I am so grateful I went to Utah [University]Because my teachers encouraged me to get a job. Every day I am grateful that I got the degree I really wanted because I have been in the business for so many years now. I expect that I will spend a lot of years in the business.
What are the economic implications of telling women their jobs are backup plans?
I deeply internalized that I would never work, and that has huge implications. One is the gender pay gap in Utah. People excuse it by saying Utah women choose low-paying or part-time jobs, but culture pushes women to make those choices. Women are told they can do whatever God wants by staying home and raising children or not following what God wants and does. When it’s put this way, is it really an option? We have turned a social issue into a spiritual issue.
Women Latter Day Saints are also taught to reduce their time and labor. They often don’t have a good frame of reference for financially negotiating their value because the basis they come from is that their time is free and they are church volunteers. But it has a lot of value.
I really don’t think women can think of their education and careers as backup plans in today’s environment. Work affects your Social Security, your lifetime earnings, and your retirement. Dual income is becoming more and more necessary for many families. Money allows you to leave hurtful situations. Money is not just a beautiful thing. It is necessary.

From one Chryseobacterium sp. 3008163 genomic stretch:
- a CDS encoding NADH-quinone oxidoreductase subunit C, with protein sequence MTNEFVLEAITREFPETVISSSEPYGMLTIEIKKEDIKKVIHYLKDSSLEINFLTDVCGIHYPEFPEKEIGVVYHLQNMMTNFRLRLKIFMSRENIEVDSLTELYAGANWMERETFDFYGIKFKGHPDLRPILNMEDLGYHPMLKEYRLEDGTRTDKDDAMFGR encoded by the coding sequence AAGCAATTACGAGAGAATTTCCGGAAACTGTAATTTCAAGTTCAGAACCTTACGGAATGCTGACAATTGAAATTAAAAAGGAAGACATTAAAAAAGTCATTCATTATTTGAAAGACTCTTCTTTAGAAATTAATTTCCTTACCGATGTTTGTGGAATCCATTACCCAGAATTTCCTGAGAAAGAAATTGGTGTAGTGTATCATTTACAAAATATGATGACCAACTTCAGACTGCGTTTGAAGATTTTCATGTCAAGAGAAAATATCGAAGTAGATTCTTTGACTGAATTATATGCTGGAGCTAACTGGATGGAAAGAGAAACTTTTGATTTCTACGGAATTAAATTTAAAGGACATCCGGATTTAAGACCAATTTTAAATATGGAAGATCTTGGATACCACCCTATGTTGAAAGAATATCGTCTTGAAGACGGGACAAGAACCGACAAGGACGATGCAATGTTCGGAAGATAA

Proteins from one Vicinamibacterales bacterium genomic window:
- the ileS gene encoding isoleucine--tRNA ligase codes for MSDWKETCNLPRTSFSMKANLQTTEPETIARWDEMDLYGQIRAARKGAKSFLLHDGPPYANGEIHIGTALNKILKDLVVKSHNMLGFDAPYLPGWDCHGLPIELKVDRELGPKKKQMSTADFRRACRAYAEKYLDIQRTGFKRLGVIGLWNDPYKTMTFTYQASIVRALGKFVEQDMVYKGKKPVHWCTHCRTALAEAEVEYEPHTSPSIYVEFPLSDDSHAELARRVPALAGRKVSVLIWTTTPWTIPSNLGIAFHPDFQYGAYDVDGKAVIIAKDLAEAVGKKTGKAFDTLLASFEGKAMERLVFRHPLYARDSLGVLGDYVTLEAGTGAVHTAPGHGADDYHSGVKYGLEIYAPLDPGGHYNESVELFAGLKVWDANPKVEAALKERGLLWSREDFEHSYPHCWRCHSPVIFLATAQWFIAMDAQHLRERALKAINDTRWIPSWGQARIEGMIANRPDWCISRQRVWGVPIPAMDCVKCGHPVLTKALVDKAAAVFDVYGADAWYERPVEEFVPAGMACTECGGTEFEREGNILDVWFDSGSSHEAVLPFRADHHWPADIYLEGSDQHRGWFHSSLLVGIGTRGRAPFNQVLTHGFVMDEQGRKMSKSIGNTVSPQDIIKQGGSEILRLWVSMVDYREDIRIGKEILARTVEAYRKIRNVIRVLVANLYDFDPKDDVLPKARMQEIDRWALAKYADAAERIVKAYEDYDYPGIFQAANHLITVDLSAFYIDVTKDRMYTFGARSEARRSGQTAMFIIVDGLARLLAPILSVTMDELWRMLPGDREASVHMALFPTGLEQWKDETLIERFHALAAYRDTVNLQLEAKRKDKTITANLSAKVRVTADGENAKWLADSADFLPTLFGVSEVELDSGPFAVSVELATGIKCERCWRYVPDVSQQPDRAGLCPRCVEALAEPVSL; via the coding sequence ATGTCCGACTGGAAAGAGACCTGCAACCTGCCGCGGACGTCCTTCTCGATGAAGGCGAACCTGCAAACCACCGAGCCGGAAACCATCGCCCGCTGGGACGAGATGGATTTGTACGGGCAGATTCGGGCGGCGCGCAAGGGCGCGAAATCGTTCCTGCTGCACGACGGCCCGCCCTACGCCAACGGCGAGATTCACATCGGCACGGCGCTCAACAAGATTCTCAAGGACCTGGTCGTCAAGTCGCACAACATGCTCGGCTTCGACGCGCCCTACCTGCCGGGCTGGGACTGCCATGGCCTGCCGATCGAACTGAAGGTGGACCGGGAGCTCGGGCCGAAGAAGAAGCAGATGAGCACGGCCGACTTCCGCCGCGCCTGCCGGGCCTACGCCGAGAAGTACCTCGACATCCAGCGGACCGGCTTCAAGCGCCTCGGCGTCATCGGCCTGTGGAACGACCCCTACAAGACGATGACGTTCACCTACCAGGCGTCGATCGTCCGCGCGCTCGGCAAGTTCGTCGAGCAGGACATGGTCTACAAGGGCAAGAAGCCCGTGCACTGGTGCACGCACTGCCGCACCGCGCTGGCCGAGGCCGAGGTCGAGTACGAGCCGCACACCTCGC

Your podcast will often explore topics like home buying and financial planning. Why do young women need to understand these financial tools?
My father encouraged me to buy a home, and I was lucky enough to buy a home in Logan when interest rates were very low. I also now own one in Salt Lake. Really nothing else would have affected my net worth as positively as buying a property. These are investments for the future that I would never have considered if people had not encouraged me to do so.
Everyone assumed I was married when I bought the house, which is quite revealing. While there are valuable debates about whether home buying is accessible or smart, more conversations need to be made about how single women can make the move themselves.
In our culture, young women don’t think about their net worth or financial future as much as they should. I want conversations that empower women to take care of themselves. Otherwise, it is the government and circumstances that decide what to do with you. A major support system in the church for women is the volunteering of their time by other women.
What advice would you give young Latter-day Saint women regarding their education and career?
I understand why motherhood is so important to so many people. It is also important to respect your own ambition. You do not yet know how you will feel in the future. Ideally, your lifespan is getting longer, and children are only minor for so long. Make your decisions in a way that leaves your path open and honest to you.
Mortensen holds a BA in Journalism and an MA in Political Science. She currently works in communications in Salt Lake City. Follow her on Instagram @ not.a.back.up.plan and on Twitter @tweet.
Natalie Brown She is a writer, scholar, attorney, mother, and Latter-day Saint in Boulder, Colorado, who writes in a personal capacity. Its opinions do not reflect the views of the church or its employer.